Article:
As a result, systems evolve. And evolution increases complexity. Evolution of an already complex system is even worse.
Evolution means the security you built in the beginning may need to handle issues and situations it was never designed to handle, things that were never even dreamed of, say, a decade ago. So the security measures get tweaked and adjusted, modified to evolve with the hope that nothing breaks.
And of course, in addition to all the new things, we want all the things we created a decade ago to keep on working.
#5 You need security experts to do security right.
Security as a concept is hard enough. To implement security is insanely difficult because the margin for error is so small. For example, encryption is trivially easy to do wrong (or maybe not wrong so much as not right enough).
Account management is the same way. To this day, some services make bad decisions, like actually storing passwords, because the coders don’t know any better, or are in a hurry, or for some other reason.
This is perhaps one of the larger risks of today’s incubator or entrepreneurial startup models. A small number of people get together and create something because they have expertise in that something. That’s awesome, and they produce an awesome product or service around that thing. But none of them are security experts. They may have some notion of best practices, like not storing plain-text passwords. So they get the big things right, but it’s the small things that bite them.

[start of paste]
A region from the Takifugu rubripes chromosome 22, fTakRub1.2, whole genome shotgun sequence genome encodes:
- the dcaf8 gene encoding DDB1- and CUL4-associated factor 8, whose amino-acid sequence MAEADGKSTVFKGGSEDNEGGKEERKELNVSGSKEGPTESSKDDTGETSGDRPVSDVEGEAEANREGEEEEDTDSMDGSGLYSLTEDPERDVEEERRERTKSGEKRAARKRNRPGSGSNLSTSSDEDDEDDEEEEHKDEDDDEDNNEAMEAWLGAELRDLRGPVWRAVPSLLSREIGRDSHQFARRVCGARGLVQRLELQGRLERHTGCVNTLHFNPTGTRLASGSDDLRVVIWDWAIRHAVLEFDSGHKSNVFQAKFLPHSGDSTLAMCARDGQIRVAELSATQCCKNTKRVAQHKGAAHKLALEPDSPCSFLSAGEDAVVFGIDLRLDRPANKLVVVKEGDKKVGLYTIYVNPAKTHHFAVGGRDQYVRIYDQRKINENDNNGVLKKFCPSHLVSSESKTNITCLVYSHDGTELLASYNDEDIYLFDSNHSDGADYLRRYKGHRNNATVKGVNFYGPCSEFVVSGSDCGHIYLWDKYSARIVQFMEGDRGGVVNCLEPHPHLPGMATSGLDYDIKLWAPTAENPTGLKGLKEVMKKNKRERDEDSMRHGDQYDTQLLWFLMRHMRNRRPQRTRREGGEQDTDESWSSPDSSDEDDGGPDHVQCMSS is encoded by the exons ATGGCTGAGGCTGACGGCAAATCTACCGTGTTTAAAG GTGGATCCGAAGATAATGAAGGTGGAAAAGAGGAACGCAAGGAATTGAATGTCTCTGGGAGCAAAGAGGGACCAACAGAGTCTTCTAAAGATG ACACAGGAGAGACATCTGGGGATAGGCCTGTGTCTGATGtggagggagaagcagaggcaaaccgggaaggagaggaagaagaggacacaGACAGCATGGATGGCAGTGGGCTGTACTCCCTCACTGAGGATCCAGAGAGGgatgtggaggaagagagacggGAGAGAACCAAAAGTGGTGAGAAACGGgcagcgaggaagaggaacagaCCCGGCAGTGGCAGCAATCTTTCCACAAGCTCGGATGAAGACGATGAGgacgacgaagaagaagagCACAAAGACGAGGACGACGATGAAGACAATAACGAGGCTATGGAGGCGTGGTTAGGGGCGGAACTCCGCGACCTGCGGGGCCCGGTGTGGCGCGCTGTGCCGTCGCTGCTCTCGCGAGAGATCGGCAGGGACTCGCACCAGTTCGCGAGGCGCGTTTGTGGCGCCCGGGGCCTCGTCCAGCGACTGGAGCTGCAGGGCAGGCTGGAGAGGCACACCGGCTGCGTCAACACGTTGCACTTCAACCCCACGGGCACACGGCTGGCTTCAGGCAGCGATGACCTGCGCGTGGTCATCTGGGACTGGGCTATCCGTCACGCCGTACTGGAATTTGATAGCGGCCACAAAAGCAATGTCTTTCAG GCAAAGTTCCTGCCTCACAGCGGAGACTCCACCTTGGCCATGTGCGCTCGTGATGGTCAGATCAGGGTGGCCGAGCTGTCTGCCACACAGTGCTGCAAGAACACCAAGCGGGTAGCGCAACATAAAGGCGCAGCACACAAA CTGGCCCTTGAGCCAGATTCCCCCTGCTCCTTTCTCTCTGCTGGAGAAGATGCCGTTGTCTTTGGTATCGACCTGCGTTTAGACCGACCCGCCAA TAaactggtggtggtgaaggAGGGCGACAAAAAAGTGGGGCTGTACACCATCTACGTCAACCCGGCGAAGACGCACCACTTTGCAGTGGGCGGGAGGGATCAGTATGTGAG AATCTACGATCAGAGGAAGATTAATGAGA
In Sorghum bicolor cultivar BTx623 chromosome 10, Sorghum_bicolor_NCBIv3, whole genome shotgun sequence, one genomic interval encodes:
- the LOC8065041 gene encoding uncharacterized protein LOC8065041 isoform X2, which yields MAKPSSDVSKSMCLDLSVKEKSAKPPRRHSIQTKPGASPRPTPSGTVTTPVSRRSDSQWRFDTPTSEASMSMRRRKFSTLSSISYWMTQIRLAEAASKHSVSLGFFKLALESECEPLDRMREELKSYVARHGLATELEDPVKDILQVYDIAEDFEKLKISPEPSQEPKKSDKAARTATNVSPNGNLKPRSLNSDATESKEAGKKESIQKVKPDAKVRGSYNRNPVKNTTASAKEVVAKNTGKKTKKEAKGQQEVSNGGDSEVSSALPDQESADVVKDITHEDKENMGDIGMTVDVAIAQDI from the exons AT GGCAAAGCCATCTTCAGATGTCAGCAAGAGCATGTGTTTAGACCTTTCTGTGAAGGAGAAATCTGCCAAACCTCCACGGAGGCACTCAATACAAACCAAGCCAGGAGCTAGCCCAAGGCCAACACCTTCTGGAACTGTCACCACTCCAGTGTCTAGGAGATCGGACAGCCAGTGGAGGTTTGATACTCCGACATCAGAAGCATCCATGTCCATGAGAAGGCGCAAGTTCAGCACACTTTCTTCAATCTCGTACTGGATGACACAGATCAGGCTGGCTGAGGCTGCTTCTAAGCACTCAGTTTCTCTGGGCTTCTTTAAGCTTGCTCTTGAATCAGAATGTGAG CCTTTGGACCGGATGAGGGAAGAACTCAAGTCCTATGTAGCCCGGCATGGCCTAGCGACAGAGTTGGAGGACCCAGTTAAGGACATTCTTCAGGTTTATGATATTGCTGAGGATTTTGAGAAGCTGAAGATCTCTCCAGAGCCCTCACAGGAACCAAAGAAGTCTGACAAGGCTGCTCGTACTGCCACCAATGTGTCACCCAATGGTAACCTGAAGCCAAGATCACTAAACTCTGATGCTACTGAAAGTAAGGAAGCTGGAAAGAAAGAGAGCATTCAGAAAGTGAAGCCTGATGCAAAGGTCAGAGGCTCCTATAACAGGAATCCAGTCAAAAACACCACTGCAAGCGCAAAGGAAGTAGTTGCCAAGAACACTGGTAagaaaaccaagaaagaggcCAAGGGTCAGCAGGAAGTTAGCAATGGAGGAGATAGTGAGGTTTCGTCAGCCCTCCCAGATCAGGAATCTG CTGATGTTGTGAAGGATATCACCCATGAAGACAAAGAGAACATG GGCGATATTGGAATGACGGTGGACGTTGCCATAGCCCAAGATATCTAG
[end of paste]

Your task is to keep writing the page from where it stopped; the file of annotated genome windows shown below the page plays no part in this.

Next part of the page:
#6: People remain the weakest link.All of the technology in the world won’t save you from the mistakes of human beings using it.
If a technician in your data center falls for a really good phishing attempt — and they do exist — then you’ve just bypassed even the best security. Maybe your security expert — an honestly good, true expert — overlooks a case that can happen only in one in a billion times, and then your company grows to a billion transactions a day. Maybe adding a feature to your decades-old system uses an interface in a way that was never envisioned when it was created several years ago and never tested against since.
Maybe you just piss off the system administrator, and before he quits, he leaves all the security information on an anonymous hacker’s website.
I’m not saying that any of these are justifications for security breaches, but given the enormity, the age, and the evolution of so many of these systems over time, it’s really no surprise. Throw in human frailty along the way, and it’s surprising that it doesn’t happen more often.
The best systems don’t assume we can stop bugs from happening. That’s naïve.
The best systems have an answer to the question, “What do we do when this happens, and how do we reduce the damage?”
It’s kind of like backing up. You can’t say “My disk will never fail” — or if you did, you’d be wrong and also naïve. What you can say is, “How do I prepare for the day it happens, and how do I reduce the impact when it does?”
That same systems advice applies to your security as well: what will you do when breaches happen? How have you protected yourself? Selecting good providers is a start, of course, but so is general security hygiene, including things like strong and unique passwords.
Control what you can and prepare for what you can’t.
Here’s something you can control: Subscribe to Confident Computing! Less frustration and more confidence, solutions, answers, and tips in your inbox every week.
Footnotes & References
1: Windows 95, 98, 98se, and Windows Me.